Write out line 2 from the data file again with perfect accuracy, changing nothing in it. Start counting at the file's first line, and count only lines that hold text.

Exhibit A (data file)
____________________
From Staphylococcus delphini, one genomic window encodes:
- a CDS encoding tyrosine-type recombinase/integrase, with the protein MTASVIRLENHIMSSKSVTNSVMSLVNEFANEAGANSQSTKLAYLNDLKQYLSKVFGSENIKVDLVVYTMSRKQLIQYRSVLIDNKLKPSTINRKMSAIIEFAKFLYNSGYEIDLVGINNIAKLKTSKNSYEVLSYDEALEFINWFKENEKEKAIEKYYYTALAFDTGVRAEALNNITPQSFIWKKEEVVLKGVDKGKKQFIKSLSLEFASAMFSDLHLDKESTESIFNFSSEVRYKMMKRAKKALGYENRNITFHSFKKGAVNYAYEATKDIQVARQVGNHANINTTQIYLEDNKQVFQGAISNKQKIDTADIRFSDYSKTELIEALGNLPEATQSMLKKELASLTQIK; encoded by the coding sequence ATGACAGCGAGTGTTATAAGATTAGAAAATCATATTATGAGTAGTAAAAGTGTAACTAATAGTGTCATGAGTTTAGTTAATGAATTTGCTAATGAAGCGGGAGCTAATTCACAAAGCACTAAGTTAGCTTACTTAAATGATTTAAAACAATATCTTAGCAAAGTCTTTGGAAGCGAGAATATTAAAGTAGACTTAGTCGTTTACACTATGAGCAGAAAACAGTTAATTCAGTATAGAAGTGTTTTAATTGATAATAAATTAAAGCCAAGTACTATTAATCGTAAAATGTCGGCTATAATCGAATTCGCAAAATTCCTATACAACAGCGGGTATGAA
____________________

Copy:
- a CDS encoding tyrosine-type recombinase/integrase, with the protein MTASVIRLENHIMSSKSVTNSVMSLVNEFANEAGANSQSTKLAYLNDLKQYLSKVFGSENIKVDLVVYTMSRKQLIQYRSVLIDNKLKPSTINRKMSAIIEFAKFLYNSGYEIDLVGINNIAKLKTSKNSYEVLSYDEALEFINWFKENEKEKAIEKYYYTALAFDTGVRAEALNNITPQSFIWKKEEVVLKGVDKGKKQFIKSLSLEFASAMFSDLHLDKESTESIFNFSSEVRYKMMKRAKKALGYENRNITFHSFKKGAVNYAYEATKDIQVARQVGNHANINTTQIYLEDNKQVFQGAISNKQKIDTADIRFSDYSKTELIEALGNLPEATQSMLKKELASLTQIK; encoded by the coding sequence ATGACAGCGAGTGTTATAAGATTAGAAAATCATATTATGAGTAGTAAAAGTGTAACTAATAGTGTCATGAGTTTAGTTAATGAATTTGCTAATGAAGCGGGAGCTAATTCACAAAGCACTAAGTTAGCTTACTTAAATGATTTAAAACAATATCTTAGCAAAGTCTTTGGAAGCGAGAATATTAAAGTAGACTTAGTCGTTTACACTATGAGCAGAAAACAGTTAATTCAGTATAGAAGTGTTTTAATTGATAATAAATTAAAGCCAAGTACTATTAATCGTAAAATGTCGGCTATAATCGAATTCGCAAAATTCCTATACAACAGCGGGTATGAA